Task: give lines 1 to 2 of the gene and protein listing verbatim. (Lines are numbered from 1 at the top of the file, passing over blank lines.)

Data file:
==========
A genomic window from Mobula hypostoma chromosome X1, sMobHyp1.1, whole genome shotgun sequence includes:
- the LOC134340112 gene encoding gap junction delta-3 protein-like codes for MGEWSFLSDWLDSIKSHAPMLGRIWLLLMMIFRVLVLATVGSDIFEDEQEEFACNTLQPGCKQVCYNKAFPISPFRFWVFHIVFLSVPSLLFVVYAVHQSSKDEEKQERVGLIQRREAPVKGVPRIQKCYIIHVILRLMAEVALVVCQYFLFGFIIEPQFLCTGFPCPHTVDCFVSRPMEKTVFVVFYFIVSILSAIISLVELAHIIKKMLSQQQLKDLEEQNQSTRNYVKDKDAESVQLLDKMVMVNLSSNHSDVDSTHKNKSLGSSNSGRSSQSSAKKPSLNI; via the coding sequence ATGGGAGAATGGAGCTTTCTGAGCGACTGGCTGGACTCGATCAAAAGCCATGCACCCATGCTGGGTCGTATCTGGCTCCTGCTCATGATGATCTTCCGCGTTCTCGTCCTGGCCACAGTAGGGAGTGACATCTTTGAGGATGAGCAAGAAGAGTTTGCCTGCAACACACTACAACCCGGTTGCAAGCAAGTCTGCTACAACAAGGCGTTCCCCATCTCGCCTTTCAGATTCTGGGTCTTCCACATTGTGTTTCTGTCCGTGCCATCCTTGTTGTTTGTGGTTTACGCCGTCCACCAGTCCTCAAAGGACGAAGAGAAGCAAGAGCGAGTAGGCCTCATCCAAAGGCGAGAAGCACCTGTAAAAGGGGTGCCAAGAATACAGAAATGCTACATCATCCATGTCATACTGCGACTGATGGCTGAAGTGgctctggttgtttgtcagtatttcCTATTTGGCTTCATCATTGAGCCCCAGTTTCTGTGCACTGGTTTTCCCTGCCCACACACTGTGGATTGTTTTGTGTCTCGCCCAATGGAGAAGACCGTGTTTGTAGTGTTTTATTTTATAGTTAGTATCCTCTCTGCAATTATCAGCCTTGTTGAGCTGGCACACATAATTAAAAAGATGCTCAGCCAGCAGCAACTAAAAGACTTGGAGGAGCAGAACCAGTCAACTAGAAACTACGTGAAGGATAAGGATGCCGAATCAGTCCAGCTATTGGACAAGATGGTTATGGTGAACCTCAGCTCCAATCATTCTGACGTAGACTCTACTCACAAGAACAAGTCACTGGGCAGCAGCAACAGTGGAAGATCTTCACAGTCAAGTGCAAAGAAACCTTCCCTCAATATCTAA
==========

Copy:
A genomic window from Mobula hypostoma chromosome X1, sMobHyp1.1, whole genome shotgun sequence includes:
- the LOC134340112 gene encoding gap junction delta-3 protein-like codes for MGEWSFLSDWLDSIKSHAPMLGRIWLLLMMIFRVLVLATVGSDIFEDEQEEFACNTLQPGCKQVCYNKAFPISPFRFWVFHIVFLSVPSLLFVVYAVHQSSKDEEKQERVGLIQRREAPVKGVPRIQKCYIIHVILRLMAEVALVVCQYFLFGFIIEPQFLCTGFPCPHTVDCFVSRPMEKTVFVVFYFIVSILSAIISLVELAHIIKKMLSQQQLKDLEEQNQSTRNYVKDKDAESVQLLDKMVMVNLSSNHSDVDSTHKNKSLGSSNSGRSSQSSAKKPSLNI; via the coding sequence ATGGGAGAATGGAGCTTTCTGAGCGACTGGCTGGACTCGATCAAAAGCCATGCACCCATGCTGGGTCGTATCTGGCTCCTGCTCATGATGATCTTCCGCGTTCTCGTCCTGGCCACAGTAGGGAGTGACATCTTTGAGGATGAGCAAGAAGAGTTTGCCTGCAACACACTACAACCCGGTTGCAAGCAAGTCTGCTACAACAAGGCGTTCCCCATCTCGCCTTTCAGATTCTGGGTCTTCCACATTGTGTTTCTGTCCGTGCCATCCTTGTTGTTTGTGGTTTACGCCGTCCACCAGTCCTCAAAGGACGAAGAGAAGCAAGAGCGAGTAGGCCTCATCCAAAGGCGAGAAGCACCTGTAAAAGGGGTGCCAAGAATACAGAAATGCTACATCATCCATGTCATACTGCGACTGATGGCTGAAGTGgctctggttgtttgtcagtatttcCTATTTGGCTTCATCATTGAGCCCCAGTTTCTGTGCACTGGTTTTCCCTGCCCACACACTGTGGATTGTTTTGTGTCTCGCCCAATGGAGAAGACCGTGTTTGTAGTGTTTTATTTTATAGTTAGTATCCTCTCTGCAATTATCAGCCTTGTTGAGCTGGCACACATAATTAAAAAGATGCTCAGCCAGCAGCAACTAAAAGACTTGGAGGAGCAGAACCAGTCAACTAGAAACTACGTGAAGGATAAGGATGCCGAATCAGTCCAGCTATTGGACAAGATGGTTATGGTGAACCTCAGCTCCAATCATTCTGACGTAGACTCTACTCACAAGAACAAGTCACTGGGCAGCAGCAACAGTGGAAGATCTTCACAGTCAAGTGCAAAGAAACCTTCCCTCAATATCTAA